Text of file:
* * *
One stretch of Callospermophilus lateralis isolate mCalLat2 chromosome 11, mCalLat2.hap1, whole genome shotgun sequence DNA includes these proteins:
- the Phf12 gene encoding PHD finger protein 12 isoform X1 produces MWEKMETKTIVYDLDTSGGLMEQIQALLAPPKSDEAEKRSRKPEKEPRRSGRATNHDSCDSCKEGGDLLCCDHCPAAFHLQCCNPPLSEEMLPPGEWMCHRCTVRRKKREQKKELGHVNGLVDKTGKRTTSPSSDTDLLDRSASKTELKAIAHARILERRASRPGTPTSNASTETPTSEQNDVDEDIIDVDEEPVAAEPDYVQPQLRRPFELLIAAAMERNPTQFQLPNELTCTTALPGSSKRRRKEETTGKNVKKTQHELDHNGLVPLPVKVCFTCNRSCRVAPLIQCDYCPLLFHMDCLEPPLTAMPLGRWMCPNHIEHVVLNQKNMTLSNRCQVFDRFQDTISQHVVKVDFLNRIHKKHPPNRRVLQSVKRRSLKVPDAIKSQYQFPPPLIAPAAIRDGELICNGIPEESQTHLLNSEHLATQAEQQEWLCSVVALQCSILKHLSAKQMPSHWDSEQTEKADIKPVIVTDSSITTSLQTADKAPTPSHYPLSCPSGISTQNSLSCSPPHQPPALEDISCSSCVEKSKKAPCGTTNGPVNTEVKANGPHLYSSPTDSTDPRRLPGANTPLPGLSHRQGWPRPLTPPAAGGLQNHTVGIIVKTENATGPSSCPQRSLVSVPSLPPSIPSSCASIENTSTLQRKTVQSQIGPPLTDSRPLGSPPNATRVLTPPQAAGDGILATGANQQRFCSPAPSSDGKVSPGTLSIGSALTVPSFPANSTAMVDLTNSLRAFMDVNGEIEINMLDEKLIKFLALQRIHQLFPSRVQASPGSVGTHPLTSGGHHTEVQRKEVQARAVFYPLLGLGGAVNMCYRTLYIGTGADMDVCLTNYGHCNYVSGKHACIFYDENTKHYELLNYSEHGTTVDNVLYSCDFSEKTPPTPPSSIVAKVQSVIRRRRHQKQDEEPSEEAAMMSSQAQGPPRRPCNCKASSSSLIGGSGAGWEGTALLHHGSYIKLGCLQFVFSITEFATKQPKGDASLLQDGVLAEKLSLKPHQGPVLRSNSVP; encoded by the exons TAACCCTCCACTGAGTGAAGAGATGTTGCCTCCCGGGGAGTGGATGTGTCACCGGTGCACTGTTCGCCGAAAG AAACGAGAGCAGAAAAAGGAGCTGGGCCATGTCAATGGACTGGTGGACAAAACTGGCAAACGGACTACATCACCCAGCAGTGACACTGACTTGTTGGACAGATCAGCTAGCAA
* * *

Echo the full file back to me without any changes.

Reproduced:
One stretch of Callospermophilus lateralis isolate mCalLat2 chromosome 11, mCalLat2.hap1, whole genome shotgun sequence DNA includes these proteins:
- the Phf12 gene encoding PHD finger protein 12 isoform X1 produces MWEKMETKTIVYDLDTSGGLMEQIQALLAPPKSDEAEKRSRKPEKEPRRSGRATNHDSCDSCKEGGDLLCCDHCPAAFHLQCCNPPLSEEMLPPGEWMCHRCTVRRKKREQKKELGHVNGLVDKTGKRTTSPSSDTDLLDRSASKTELKAIAHARILERRASRPGTPTSNASTETPTSEQNDVDEDIIDVDEEPVAAEPDYVQPQLRRPFELLIAAAMERNPTQFQLPNELTCTTALPGSSKRRRKEETTGKNVKKTQHELDHNGLVPLPVKVCFTCNRSCRVAPLIQCDYCPLLFHMDCLEPPLTAMPLGRWMCPNHIEHVVLNQKNMTLSNRCQVFDRFQDTISQHVVKVDFLNRIHKKHPPNRRVLQSVKRRSLKVPDAIKSQYQFPPPLIAPAAIRDGELICNGIPEESQTHLLNSEHLATQAEQQEWLCSVVALQCSILKHLSAKQMPSHWDSEQTEKADIKPVIVTDSSITTSLQTADKAPTPSHYPLSCPSGISTQNSLSCSPPHQPPALEDISCSSCVEKSKKAPCGTTNGPVNTEVKANGPHLYSSPTDSTDPRRLPGANTPLPGLSHRQGWPRPLTPPAAGGLQNHTVGIIVKTENATGPSSCPQRSLVSVPSLPPSIPSSCASIENTSTLQRKTVQSQIGPPLTDSRPLGSPPNATRVLTPPQAAGDGILATGANQQRFCSPAPSSDGKVSPGTLSIGSALTVPSFPANSTAMVDLTNSLRAFMDVNGEIEINMLDEKLIKFLALQRIHQLFPSRVQASPGSVGTHPLTSGGHHTEVQRKEVQARAVFYPLLGLGGAVNMCYRTLYIGTGADMDVCLTNYGHCNYVSGKHACIFYDENTKHYELLNYSEHGTTVDNVLYSCDFSEKTPPTPPSSIVAKVQSVIRRRRHQKQDEEPSEEAAMMSSQAQGPPRRPCNCKASSSSLIGGSGAGWEGTALLHHGSYIKLGCLQFVFSITEFATKQPKGDASLLQDGVLAEKLSLKPHQGPVLRSNSVP; encoded by the exons TAACCCTCCACTGAGTGAAGAGATGTTGCCTCCCGGGGAGTGGATGTGTCACCGGTGCACTGTTCGCCGAAAG AAACGAGAGCAGAAAAAGGAGCTGGGCCATGTCAATGGACTGGTGGACAAAACTGGCAAACGGACTACATCACCCAGCAGTGACACTGACTTGTTGGACAGATCAGCTAGCAA